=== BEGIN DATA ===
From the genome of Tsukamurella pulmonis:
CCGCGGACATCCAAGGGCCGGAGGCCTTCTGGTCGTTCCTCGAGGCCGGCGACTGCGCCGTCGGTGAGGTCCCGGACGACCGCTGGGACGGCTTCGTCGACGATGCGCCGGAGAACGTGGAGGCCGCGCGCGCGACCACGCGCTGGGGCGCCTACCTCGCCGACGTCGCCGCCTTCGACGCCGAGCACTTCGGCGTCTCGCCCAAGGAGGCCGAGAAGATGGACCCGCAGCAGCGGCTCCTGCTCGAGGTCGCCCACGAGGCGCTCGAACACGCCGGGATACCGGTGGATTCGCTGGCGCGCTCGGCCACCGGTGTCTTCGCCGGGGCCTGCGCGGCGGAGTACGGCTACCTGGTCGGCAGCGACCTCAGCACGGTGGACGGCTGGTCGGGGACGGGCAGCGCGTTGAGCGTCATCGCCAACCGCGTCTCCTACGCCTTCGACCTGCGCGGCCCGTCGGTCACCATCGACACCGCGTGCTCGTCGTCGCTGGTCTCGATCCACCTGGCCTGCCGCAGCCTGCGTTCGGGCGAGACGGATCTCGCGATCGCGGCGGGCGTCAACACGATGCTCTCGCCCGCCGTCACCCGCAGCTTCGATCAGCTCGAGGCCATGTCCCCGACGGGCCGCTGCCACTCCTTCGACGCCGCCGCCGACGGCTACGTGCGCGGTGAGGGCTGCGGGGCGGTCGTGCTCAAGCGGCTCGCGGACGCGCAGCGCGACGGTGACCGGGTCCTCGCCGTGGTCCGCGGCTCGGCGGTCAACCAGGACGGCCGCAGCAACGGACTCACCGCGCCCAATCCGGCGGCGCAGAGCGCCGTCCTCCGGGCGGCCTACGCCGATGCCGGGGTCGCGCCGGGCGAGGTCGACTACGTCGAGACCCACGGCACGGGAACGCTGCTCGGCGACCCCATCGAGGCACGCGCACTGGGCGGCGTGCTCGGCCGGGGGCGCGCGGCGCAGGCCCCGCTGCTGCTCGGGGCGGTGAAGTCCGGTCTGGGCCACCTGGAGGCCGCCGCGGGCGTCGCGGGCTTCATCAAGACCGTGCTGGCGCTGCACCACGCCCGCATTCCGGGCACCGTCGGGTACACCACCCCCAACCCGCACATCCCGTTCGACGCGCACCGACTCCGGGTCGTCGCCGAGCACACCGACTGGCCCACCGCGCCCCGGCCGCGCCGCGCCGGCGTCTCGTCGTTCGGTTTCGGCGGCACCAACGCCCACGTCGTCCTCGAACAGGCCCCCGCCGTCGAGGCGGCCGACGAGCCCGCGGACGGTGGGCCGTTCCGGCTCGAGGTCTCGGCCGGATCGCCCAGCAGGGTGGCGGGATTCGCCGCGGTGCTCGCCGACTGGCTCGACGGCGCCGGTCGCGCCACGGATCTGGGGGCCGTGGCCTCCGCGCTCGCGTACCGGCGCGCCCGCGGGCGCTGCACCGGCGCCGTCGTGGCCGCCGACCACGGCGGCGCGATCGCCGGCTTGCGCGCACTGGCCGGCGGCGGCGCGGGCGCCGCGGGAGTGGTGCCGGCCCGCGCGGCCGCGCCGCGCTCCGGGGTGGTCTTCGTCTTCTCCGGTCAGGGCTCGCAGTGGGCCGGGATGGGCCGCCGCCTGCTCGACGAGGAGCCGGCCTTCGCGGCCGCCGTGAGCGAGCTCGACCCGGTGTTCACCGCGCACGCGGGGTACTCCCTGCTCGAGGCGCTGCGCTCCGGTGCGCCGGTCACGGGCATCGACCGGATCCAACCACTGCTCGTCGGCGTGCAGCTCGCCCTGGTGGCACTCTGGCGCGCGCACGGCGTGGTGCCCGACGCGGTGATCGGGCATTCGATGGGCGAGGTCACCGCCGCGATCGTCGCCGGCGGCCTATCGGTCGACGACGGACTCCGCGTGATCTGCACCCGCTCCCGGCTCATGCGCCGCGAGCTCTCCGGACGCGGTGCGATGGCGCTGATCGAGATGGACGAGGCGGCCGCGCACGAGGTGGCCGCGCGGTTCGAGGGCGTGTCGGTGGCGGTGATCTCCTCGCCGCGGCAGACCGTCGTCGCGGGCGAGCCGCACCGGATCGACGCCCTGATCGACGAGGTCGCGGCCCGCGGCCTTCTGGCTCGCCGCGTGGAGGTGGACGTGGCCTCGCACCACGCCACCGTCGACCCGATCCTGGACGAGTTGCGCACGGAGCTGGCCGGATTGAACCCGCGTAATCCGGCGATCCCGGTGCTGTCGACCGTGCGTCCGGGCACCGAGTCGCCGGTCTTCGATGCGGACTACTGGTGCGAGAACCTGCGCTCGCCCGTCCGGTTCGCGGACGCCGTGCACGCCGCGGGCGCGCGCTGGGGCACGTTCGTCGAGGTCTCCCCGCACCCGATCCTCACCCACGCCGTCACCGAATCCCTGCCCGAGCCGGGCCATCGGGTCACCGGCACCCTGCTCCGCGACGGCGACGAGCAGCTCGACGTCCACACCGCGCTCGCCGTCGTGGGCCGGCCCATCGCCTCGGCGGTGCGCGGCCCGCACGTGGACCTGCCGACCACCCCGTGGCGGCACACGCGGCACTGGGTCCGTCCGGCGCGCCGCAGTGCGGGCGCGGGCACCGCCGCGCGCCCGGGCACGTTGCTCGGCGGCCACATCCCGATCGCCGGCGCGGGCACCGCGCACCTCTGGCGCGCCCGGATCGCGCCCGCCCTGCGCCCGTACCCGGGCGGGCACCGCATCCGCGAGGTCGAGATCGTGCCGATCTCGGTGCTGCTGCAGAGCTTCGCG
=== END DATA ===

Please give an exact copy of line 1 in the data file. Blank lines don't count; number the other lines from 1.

From the genome of Tsukamurella pulmonis: